Some emotions people commonly experience are confusion, shock, despair, guilt, denial, disbelief, anger, and yearning, to name a few.  These feelings are natural and the length of time can vary significantly from person to person.  Grief is something you cannot prepare for, as the reality is often very different once it happens to you, many people suggest the overwhelming intensity of the loss was a surprise to them, others suffer guilt that they were able to move on so quickly!

Grief may trigger a change in mental health and general mood.  Just remember that it is healthy for you to feel these feelings since it will help come to terms with your loss.

People experiencing grief and bereavement may find themselves bouncing between these emotions in order to make sense of the situation.  It can be calm and soothing (such as believing that your loved one lived a good life) or angry and regretful, like thinking that it wasn’t their time to go or they still had something to do in this world.

It is also common for people mourning the death of a loved one to feel some sort of responsibility. For example, people may blame themselves for the death, thinking that they could have prevented it if only they had done something.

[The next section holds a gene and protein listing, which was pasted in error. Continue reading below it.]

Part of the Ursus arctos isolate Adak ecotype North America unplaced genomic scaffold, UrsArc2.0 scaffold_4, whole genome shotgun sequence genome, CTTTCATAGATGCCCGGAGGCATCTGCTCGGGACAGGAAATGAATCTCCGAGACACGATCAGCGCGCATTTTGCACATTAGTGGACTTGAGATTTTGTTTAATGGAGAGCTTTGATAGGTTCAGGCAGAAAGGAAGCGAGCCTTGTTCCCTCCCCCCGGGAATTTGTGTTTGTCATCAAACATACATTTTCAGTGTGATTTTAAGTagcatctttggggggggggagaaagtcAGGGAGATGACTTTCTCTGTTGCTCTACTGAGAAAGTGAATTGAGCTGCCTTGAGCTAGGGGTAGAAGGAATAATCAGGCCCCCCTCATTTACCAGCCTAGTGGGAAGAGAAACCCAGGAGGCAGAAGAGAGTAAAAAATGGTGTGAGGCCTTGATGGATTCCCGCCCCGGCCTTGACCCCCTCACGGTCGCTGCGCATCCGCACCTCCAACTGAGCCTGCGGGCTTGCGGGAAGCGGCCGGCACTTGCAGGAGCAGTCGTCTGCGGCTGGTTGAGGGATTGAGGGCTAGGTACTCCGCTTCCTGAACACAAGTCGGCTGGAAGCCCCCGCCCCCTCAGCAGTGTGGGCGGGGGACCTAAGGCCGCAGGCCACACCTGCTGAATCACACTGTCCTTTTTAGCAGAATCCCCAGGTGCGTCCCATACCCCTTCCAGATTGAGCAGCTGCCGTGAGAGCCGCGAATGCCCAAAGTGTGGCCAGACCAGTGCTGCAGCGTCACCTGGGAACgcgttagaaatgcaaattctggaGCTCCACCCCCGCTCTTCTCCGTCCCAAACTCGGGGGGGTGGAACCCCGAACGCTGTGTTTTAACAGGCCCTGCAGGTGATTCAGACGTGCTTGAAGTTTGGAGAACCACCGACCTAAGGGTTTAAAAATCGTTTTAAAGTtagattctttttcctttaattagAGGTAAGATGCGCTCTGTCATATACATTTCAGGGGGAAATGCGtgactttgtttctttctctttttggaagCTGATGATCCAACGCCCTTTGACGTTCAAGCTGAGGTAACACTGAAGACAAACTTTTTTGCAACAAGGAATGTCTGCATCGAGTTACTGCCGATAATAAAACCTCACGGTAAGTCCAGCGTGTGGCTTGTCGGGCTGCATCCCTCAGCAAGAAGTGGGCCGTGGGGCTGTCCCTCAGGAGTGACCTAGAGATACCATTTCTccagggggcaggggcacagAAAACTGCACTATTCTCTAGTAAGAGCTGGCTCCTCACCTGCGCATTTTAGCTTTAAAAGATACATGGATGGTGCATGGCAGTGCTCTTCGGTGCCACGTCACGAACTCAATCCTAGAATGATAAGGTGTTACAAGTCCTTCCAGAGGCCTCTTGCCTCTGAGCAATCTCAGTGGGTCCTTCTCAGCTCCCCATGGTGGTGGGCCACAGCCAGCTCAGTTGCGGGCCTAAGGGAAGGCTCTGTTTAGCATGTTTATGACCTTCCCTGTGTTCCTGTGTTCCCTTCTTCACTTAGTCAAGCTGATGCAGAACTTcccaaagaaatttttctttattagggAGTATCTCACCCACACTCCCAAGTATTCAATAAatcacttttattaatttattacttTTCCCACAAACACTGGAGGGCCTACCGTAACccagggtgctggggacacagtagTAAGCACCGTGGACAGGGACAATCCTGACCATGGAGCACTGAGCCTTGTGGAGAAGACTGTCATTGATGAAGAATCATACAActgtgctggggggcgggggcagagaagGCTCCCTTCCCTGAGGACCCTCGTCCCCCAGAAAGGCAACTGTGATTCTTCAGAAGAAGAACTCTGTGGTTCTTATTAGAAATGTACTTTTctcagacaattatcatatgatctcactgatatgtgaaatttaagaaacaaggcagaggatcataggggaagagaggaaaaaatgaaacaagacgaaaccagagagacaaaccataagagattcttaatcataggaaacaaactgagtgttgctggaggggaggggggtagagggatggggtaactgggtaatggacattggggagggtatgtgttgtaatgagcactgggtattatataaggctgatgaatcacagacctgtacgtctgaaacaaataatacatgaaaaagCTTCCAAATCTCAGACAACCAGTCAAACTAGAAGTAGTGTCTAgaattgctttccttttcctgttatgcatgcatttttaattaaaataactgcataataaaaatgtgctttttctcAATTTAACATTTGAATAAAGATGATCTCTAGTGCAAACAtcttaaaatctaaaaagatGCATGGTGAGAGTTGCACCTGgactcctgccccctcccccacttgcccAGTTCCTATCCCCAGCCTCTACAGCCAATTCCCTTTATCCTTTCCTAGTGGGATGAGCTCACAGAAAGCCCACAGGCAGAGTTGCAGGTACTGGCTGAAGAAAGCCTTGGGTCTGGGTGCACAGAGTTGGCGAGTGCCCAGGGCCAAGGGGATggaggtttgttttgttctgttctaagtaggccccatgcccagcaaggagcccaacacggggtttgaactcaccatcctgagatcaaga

Some people find it easier to grieve together with their family while some prefer to grieve alone and doing solo activities like exercising, computer games or nothing at all.  It is often frustrating watching someone going about their daily business soon after the passing of a loved one – but please bear in mind, they are just trying to cope, and that maybe the outlet that they need.

There is no right way of grieving. What works for you may not work for someone else.

Some people have different coping mechanisms and it varies on how the person reacts to the loss. However, if you have trouble and feel like you need a helping hand to guide you in this process, call the team at What Do I Do, we are more than willing to help you through this painful phase of your life.